Bowl barrow west of Fen Covert, 305m south of Fen Cottage

Overview

Heritage Category: Scheduled Monument

List Entry Number: 1011381

Date first listed: 10-Jun-1970

Date of most recent amendment: 14-Sep-1993

Map

Ordnance survey map of Bowl barrow west of Fen Covert, 305m south of Fen Cottage
© Crown Copyright and database right 2018. All rights reserved. Ordnance Survey Licence number 100024900.
© British Crown and SeaZone Solutions Limited 2018. All rights reserved. Licence number 102006.006.
Use of this data is subject to Terms and Conditions.

The above map is for quick reference purposes only and may not be to scale. For a copy of the full scale map, please see the attached PDF - 1011381 .pdf

The PDF will be generated from our live systems and may take a few minutes to download depending on how busy our servers are. We apologise for this delay.

This copy shows the entry on 10-Dec-2018 at 20:46:56.

Location

The building or site itself may lie within the boundary of more than one authority.

County: Suffolk

District: Suffolk Coastal (District Authority)

Parish: Westleton

National Grid Reference: TM 45344 72618

Summary

Legacy Record - This information may be included in the List Entry Details.

Reasons for Designation

Bowl barrows, the most numerous form of round barrow, are funerary monuments dating from the Late Neolithic period to the Late Bronze Age, with most examples belonging to the period 2400-1500 BC. They were constructed as earthen or rubble mounds, sometimes ditched, which covered single or multiple burials. They occur either in isolation or grouped as cemeteries and often acted as a focus for burials in later periods. Often superficially similar, although differing widely in size, they exhibit regional variations in form and a diversity of burial practices. There are over 10,000 surviving bowl barrows recorded nationally (many more have already been destroyed), occurring across most of lowland Britain. Often occupying prominent locations, they are a major historic element in the modern landscape and their considerable variation of form and longevity as a monument type provide important information on the diversity of beliefs and social organisations amongst early prehistoric communities. They are particularly representative of their period and a substantial proportion of surviving examples are considered worthy of protection.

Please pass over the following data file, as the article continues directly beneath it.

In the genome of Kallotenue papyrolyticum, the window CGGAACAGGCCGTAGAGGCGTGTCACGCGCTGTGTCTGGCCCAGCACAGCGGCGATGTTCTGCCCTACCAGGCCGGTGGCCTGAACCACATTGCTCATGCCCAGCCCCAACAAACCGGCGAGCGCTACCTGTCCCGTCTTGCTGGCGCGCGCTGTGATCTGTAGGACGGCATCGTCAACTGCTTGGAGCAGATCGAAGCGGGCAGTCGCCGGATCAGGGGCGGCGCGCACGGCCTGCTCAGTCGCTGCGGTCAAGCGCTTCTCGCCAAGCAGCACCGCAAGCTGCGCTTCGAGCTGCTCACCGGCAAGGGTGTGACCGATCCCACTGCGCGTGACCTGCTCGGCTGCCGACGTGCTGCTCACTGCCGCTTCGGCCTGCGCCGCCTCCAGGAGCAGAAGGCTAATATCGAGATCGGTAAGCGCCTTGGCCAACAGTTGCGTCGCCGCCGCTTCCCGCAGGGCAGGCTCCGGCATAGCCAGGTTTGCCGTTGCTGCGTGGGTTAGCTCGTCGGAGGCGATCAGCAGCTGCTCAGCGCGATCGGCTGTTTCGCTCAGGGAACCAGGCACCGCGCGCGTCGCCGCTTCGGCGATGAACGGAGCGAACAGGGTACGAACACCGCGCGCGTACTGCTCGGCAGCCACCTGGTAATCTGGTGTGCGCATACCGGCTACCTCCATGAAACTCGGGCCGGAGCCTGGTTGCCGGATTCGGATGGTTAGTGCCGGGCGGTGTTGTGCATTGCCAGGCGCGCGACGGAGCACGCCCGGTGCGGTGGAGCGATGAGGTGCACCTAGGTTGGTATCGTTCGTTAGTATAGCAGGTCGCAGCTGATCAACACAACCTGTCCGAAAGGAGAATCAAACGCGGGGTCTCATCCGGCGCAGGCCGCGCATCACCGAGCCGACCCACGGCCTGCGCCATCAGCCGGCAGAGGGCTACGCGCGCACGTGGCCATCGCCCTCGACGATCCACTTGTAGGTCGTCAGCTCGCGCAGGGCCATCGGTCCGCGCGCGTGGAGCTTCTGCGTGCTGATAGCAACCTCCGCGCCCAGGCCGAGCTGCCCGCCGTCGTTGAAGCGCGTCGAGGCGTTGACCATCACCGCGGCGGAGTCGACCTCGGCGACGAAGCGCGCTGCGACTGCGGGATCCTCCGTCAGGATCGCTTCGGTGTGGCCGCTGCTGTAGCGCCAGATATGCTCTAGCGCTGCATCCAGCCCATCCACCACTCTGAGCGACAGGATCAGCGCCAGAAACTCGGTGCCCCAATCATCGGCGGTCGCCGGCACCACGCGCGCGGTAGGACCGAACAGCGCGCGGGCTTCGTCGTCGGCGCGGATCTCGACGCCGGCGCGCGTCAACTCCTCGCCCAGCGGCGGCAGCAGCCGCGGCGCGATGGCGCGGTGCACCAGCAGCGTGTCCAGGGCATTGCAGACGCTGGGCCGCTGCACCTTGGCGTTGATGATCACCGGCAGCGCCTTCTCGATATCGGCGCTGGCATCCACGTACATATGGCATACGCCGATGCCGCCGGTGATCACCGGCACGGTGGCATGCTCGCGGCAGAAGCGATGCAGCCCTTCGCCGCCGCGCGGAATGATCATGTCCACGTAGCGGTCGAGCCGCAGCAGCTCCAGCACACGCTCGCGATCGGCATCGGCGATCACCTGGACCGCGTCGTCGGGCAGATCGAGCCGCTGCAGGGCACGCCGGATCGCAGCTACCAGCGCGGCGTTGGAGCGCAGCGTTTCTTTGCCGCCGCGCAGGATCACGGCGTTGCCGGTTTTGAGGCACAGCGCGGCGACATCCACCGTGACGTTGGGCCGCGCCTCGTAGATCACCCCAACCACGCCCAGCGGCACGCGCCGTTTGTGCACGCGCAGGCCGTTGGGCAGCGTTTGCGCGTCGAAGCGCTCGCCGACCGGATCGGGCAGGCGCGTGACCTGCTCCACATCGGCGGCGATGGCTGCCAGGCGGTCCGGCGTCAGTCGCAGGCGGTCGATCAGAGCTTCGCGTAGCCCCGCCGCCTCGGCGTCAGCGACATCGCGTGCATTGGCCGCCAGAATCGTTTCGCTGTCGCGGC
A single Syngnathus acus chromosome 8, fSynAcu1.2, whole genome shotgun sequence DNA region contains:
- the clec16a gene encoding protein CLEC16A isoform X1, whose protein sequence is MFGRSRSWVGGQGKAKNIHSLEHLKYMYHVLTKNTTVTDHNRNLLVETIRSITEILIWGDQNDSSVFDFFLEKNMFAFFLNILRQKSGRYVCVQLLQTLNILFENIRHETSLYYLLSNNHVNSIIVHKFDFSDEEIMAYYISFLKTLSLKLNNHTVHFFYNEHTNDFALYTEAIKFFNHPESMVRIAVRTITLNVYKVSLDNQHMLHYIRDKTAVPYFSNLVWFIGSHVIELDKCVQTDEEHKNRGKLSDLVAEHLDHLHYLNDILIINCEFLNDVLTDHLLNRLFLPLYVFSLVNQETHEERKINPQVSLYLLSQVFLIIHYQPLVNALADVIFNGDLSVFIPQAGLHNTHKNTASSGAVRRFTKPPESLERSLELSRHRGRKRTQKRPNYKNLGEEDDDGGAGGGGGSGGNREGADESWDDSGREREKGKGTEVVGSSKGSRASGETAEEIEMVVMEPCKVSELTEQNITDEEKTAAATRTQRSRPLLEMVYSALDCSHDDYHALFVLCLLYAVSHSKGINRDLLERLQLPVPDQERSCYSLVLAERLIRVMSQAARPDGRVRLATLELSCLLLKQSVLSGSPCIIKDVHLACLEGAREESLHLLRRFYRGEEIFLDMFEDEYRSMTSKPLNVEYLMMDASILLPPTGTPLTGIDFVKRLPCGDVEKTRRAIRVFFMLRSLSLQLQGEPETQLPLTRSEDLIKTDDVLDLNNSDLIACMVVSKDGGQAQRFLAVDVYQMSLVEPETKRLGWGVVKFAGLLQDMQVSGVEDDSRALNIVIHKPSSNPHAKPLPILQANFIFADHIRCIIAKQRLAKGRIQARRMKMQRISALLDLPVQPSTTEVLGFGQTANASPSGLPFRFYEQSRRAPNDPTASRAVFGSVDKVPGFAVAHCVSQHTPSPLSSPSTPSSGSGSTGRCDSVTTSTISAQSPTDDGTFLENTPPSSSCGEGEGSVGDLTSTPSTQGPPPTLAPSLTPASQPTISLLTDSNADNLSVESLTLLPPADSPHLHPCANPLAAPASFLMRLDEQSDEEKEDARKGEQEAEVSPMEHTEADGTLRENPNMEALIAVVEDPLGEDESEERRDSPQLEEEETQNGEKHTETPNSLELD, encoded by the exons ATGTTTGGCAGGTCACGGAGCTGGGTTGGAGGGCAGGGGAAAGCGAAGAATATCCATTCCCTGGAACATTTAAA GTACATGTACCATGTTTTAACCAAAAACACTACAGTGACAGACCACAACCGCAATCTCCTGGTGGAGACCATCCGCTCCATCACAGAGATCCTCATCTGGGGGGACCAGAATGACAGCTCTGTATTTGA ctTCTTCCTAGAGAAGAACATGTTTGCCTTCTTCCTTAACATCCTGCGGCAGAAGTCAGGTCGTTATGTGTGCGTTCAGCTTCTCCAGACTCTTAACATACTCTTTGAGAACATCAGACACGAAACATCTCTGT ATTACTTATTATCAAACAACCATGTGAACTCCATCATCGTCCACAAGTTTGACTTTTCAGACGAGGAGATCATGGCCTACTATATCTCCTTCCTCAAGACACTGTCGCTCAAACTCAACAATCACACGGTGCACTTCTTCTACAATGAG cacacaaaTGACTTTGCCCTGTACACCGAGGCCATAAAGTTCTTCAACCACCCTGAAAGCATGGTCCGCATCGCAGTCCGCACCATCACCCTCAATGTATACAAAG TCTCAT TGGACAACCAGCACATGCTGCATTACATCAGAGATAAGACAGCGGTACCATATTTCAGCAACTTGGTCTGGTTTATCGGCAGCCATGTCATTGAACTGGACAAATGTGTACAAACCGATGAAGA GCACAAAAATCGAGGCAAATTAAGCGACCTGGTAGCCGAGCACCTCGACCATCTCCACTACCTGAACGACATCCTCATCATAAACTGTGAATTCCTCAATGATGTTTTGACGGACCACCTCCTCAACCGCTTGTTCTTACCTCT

The greater part of the barrow 305m south of Fen Cottage survives well and retains important archaeological information, despite having undergone some disturbance from past exploration in the north-western side of the mound. Evidence concerning the construction of the barrow, the manner and duration of its use, and the local environment, at and prior to the time of its construction, will be contained in the mound and in the soils buried beneath it.

History

Legacy Record - This information may be included in the List Entry Details.

Details

The monument includes a bowl barrow situated on low-lying heathland to the west of Westwood Marshes. It is visible as an earthen mound standing to a height of c.1m and covering a sub-circular area which measures 22m east-west by 25m north-south. In the north-western edge of the mound, a crescent-shaped hollow, measuring 9m by 6m, marks the site of an exploration, probably carried out early in the 19th century. The northern side of the mound, the original diameter of which was about 22m, has been extended c.3m by upcast from this excavation.

MAP EXTRACT The site of the monument is shown on the attached map extract. It includes a 2 metre boundary around the archaeological features, considered to be essential for the monument's support and preservation.

Legacy

The contents of this record have been generated from a legacy data system.

Legacy System number: 21280

Legacy System: RSM

Sources

Books and journals
Davy, D E, Journal of Excursions 1823-1844

End of official listing